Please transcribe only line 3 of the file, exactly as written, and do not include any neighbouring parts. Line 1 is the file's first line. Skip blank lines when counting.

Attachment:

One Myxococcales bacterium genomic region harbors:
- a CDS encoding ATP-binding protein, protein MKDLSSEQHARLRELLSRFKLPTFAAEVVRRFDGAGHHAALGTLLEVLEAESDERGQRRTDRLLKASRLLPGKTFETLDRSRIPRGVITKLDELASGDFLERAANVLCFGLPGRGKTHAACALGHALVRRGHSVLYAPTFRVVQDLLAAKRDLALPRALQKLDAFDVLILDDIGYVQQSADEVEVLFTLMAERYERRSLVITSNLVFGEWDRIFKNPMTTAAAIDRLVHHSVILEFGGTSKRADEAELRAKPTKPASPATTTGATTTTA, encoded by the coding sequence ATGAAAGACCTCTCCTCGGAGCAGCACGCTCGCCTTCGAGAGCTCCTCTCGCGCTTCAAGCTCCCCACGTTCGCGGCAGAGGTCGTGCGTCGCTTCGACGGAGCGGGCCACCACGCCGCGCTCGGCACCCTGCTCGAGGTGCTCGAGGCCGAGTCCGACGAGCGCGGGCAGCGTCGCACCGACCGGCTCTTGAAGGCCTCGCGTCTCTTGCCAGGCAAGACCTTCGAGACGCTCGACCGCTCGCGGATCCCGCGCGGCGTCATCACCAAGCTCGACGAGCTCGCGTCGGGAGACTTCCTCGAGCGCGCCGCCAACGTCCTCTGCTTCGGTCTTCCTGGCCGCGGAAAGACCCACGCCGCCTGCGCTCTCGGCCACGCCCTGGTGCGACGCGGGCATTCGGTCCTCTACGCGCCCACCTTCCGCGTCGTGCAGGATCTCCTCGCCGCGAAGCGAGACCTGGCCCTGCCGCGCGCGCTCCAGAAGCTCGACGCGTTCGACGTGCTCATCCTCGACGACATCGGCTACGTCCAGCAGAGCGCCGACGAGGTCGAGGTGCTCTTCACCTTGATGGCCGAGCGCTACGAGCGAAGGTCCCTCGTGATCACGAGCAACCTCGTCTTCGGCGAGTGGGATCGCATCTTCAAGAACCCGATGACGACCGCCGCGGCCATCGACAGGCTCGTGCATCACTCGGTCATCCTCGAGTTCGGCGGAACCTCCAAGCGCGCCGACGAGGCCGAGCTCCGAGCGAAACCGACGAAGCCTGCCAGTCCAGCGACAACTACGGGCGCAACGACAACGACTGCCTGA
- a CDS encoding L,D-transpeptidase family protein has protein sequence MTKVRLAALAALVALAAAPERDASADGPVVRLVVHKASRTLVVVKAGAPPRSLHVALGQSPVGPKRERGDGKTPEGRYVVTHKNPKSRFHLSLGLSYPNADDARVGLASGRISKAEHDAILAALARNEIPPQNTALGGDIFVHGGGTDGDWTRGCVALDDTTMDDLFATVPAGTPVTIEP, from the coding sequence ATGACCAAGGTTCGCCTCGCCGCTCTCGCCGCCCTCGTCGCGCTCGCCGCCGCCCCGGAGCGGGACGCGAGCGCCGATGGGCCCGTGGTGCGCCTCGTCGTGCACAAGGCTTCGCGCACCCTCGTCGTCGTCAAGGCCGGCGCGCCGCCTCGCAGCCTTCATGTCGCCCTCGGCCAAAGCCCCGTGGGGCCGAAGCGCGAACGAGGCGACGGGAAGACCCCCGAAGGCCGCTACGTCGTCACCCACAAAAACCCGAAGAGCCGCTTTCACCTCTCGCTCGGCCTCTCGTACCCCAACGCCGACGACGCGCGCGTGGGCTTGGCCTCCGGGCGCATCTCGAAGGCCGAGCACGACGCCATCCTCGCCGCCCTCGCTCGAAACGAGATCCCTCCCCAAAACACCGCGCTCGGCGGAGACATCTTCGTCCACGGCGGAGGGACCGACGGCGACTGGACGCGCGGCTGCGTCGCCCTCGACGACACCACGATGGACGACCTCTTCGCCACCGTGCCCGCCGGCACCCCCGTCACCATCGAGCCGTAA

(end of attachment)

- a CDS encoding L,D-transpeptidase family protein has protein sequence MTKVRLAALAALVALAAAPERDASADGPVVRLVVHKASRTLVVVKAGAPPRSLHVALGQSPVGPKRERGDGKTPEGRYVVTHKNPKSRFHLSLGLSYPNADDARVGLASGRISKAEHDAILAALARNEIPPQNTALGGDIFVHGGGTDGDWTRGCVALDDTTMDDLFATVPAGTPVTIEP, from the coding sequence ATGACCAAGGTTCGCCTCGCCGCTCTCGCCGCCCTCGTCGCGCTCGCCGCCGCCCCGGAGCGGGACGCGAGCGCCGATGGGCCCGTGGTGCGCCTCGTCGTGCACAAGGCTTCGCGCACCCTCGTCGTCGTCAAGGCCGGCGCGCCGCCTCGCAGCCTTCATGTCGCCCTCGGCCAAAGCCCCGTGGGGCCGAAGCGCGAACGAGGCGACGGGAAGACCCCCGAAGGCCGCTACGTCGTCACCCACAAAAACCCGAAGAGCCGCTTTCACCTCTCGCTCGGCCTCTCGTACCCCAACGCCGACGACGCGCGCGTGGGCTTGGCCTCCGGGCGCATCTCGAAGGCCGAGCACGACGCCATCCTCGCCGCCCTCGCTCGAAACGAGATCCCTCCCCAAAACACCGCGCTCGGCGGAGACATCTTCGTCCACGGCGGAGGGACCGACGGCGACTGGACGCGCGGCTGCGTCGCCCTCGACGACACCACGATGGACGACCTCTTCGCCACCGTGCCCGCCGGCACCCCCGTCACCATCGAGCCGTAA